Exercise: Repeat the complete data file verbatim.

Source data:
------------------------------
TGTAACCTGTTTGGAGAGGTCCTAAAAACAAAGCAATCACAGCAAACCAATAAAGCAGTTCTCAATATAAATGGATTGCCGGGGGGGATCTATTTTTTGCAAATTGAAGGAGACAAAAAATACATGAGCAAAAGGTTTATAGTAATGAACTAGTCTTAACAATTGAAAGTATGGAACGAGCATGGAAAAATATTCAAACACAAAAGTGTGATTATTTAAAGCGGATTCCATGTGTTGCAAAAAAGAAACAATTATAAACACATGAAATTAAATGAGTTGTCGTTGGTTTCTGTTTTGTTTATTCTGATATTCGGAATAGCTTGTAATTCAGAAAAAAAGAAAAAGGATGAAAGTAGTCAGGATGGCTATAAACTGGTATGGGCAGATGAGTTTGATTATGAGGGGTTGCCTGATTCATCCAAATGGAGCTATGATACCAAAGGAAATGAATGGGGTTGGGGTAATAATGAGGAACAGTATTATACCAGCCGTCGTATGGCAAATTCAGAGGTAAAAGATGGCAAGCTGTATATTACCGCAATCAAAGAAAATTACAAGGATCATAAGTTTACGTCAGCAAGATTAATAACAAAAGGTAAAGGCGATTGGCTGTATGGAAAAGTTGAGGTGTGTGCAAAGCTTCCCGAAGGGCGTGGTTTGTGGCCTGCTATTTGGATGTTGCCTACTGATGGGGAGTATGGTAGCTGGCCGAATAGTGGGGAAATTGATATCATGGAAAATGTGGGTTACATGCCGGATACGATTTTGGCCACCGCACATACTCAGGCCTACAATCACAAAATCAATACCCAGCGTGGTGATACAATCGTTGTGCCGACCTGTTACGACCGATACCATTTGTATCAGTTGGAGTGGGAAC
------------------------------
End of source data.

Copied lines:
TGTAACCTGTTTGGAGAGGTCCTAAAAACAAAGCAATCACAGCAAACCAATAAAGCAGTTCTCAATATAAATGGATTGCCGGGGGGGATCTATTTTTTGCAAATTGAAGGAGACAAAAAATACATGAGCAAAAGGTTTATAGTAATGAACTAGTCTTAACAATTGAAAGTATGGAACGAGCATGGAAAAATATTCAAACACAAAAGTGTGATTATTTAAAGCGGATTCCATGTGTTGCAAAAAAGAAACAATTATAAACACATGAAATTAAATGAGTTGTCGTTGGTTTCTGTTTTGTTTATTCTGATATTCGGAATAGCTTGTAATTCAGAAAAAAAGAAAAAGGATGAAAGTAGTCAGGATGGCTATAAACTGGTATGGGCAGATGAGTTTGATTATGAGGGGTTGCCTGATTCATCCAAATGGAGCTATGATACCAAAGGAAATGAATGGGGTTGGGGTAATAATGAGGAACAGTATTATACCAGCCGTCGTATGGCAAATTCAGAGGTAAAAGATGGCAAGCTGTATATTACCGCAATCAAAGAAAATTACAAGGATCATAAGTTTACGTCAGCAAGATTAATAACAAAAGGTAAAGGCGATTGGCTGTATGGAAAAGTTGAGGTGTGTGCAAAGCTTCCCGAAGGGCGTGGTTTGTGGCCTGCTATTTGGATGTTGCCTACTGATGGGGAGTATGGTAGCTGGCCGAATAGTGGGGAAATTGATATCATGGAAAATGTGGGTTACATGCCGGATACGATTTTGGCCACCGCACATACTCAGGCCTACAATCACAAAATCAATACCCAGCGTGGTGATACAATCGTTGTGCCGACCTGTTACGACCGATACCATTTGTATCAGTTGGAGTGGGAAC